© 2015 NeuroInstincts | All Rights Reserved
It’s natural to hope the personality disordered person we fell in love with was … less disordered. With the callous, disrespectful traits abolished, the relationship could be much better. But unfortunately, personality disorders are not easily changed. To make changes to social abilities requires sustained extensive effort, commitment, time, and perhaps even medication to modify something as deeply ingrained as personality.
Even under such conditions, the changes tend to be in relation to aggression management and behavior, rather than emotional processing (e.g., bonding/ empathy/ genuine kindness).
We desperately need more research in this area to figure out if there is something that can help.
1) The person with the condition.
• Are they able to sustain the insight needed to work on themselves?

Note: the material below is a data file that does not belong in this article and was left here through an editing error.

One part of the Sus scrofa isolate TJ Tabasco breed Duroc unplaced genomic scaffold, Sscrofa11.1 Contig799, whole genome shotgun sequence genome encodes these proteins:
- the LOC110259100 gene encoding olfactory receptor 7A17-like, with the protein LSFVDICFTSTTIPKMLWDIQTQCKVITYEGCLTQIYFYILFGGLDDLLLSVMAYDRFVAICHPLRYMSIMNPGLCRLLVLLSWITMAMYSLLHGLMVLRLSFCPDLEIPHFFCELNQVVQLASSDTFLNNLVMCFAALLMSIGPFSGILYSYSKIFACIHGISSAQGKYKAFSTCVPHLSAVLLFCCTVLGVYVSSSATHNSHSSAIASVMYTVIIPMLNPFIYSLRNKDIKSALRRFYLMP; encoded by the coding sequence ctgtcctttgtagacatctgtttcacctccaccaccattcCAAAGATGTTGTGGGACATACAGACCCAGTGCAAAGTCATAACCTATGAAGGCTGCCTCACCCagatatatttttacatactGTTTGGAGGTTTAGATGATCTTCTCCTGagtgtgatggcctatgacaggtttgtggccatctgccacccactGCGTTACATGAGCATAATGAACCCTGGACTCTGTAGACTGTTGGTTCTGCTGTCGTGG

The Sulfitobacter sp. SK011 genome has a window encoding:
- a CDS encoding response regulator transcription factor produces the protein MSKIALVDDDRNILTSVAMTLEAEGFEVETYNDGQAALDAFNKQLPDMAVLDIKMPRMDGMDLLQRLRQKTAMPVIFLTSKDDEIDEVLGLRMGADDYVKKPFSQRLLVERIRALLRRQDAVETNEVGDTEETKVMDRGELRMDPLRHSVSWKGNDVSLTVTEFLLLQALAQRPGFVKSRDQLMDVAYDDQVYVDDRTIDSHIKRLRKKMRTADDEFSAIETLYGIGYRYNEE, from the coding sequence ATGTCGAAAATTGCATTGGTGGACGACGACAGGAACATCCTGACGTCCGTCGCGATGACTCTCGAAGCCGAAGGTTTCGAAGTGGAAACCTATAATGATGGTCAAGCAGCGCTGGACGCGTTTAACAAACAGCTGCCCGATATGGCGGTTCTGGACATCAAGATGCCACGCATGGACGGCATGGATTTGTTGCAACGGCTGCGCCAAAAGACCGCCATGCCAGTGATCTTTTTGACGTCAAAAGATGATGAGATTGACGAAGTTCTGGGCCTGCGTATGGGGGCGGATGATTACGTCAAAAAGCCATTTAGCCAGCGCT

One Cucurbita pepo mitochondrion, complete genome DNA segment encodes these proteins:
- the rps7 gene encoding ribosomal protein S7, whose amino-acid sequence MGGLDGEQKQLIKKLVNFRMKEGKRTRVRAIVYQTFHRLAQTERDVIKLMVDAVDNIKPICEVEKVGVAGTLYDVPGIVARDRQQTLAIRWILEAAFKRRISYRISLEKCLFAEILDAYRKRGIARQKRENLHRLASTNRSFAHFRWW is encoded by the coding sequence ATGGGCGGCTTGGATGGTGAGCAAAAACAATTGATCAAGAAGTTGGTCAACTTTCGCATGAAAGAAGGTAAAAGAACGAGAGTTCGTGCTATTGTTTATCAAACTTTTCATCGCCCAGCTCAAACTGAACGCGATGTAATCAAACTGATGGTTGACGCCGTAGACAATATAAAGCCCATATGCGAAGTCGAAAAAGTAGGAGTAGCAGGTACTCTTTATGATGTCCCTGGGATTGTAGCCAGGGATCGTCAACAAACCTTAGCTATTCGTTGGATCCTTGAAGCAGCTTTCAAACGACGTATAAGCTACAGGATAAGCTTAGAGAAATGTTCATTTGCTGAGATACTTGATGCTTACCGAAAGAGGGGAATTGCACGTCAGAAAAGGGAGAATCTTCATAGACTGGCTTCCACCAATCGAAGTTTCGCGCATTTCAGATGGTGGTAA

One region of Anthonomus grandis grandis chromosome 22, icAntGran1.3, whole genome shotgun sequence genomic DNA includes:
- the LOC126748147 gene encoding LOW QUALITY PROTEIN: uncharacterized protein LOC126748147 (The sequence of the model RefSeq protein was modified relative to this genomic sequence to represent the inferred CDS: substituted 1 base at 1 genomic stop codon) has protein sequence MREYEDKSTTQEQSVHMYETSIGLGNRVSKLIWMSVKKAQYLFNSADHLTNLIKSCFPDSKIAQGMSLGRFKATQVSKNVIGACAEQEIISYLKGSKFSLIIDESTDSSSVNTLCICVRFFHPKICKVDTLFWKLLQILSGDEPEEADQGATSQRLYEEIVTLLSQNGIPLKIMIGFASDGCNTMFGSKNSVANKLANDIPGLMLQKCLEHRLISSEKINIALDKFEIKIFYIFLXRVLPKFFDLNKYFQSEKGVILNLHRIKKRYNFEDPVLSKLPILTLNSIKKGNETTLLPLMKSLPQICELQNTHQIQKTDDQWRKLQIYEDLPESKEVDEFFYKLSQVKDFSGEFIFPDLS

• If one feels they are superior to others, why would they want to change?
• If the ‘condition’ causes them no pain, but rather can easily lead to a self focused life fulfilling desires – why would they be motivated to change?
• Many lack the insight to see that their personality style is the primary cause their relationship problems. Instead, there tends to be blame shifting and minimizing responsibility.
2) The presence of limitations due to brain dysfunction.
3) The limited success of treatment interventions for those with severe personality disturbances.
Can a person with psychopathic traits try to work on their symptoms? Yes. They could and should try to address their disorder.
It will be important that they engage in treatment with a skilled professional with expertise in the treatment of this disorder. Psychopharmacological interventions might also be helpful to address some of the symptoms of the disorder (i.e., emotional dysregulation/ aggression). However, due to the symptoms associated with the condition, many tend to reject or see no need to modify their behavior patterns.
© 2015 NeuroInstincts | All rights reserved